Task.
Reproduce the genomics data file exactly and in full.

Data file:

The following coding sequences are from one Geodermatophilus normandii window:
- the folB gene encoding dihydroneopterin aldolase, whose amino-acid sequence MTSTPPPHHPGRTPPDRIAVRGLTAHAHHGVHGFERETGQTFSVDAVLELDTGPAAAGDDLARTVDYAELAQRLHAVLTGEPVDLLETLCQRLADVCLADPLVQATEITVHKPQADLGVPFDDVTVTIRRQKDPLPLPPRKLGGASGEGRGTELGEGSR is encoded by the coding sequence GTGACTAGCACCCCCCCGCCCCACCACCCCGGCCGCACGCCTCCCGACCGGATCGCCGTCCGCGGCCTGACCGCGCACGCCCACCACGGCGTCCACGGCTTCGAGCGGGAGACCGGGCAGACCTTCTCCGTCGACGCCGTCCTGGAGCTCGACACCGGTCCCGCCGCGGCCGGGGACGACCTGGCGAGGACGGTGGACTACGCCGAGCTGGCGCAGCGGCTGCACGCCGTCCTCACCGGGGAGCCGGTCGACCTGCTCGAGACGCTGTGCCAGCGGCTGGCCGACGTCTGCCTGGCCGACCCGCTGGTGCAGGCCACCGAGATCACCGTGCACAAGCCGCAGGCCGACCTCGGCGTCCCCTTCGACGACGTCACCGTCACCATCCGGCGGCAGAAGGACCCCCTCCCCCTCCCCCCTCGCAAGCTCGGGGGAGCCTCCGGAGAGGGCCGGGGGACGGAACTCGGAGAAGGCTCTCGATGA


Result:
The following coding sequences are from one Geodermatophilus normandii window:
- the folB gene encoding dihydroneopterin aldolase, whose amino-acid sequence MTSTPPPHHPGRTPPDRIAVRGLTAHAHHGVHGFERETGQTFSVDAVLELDTGPAAAGDDLARTVDYAELAQRLHAVLTGEPVDLLETLCQRLADVCLADPLVQATEITVHKPQADLGVPFDDVTVTIRRQKDPLPLPPRKLGGASGEGRGTELGEGSR is encoded by the coding sequence GTGACTAGCACCCCCCCGCCCCACCACCCCGGCCGCACGCCTCCCGACCGGATCGCCGTCCGCGGCCTGACCGCGCACGCCCACCACGGCGTCCACGGCTTCGAGCGGGAGACCGGGCAGACCTTCTCCGTCGACGCCGTCCTGGAGCTCGACACCGGTCCCGCCGCGGCCGGGGACGACCTGGCGAGGACGGTGGACTACGCCGAGCTGGCGCAGCGGCTGCACGCCGTCCTCACCGGGGAGCCGGTCGACCTGCTCGAGACGCTGTGCCAGCGGCTGGCCGACGTCTGCCTGGCCGACCCGCTGGTGCAGGCCACCGAGATCACCGTGCACAAGCCGCAGGCCGACCTCGGCGTCCCCTTCGACGACGTCACCGTCACCATCCGGCGGCAGAAGGACCCCCTCCCCCTCCCCCCTCGCAAGCTCGGGGGAGCCTCCGGAGAGGGCCGGGGGACGGAACTCGGAGAAGGCTCTCGATGA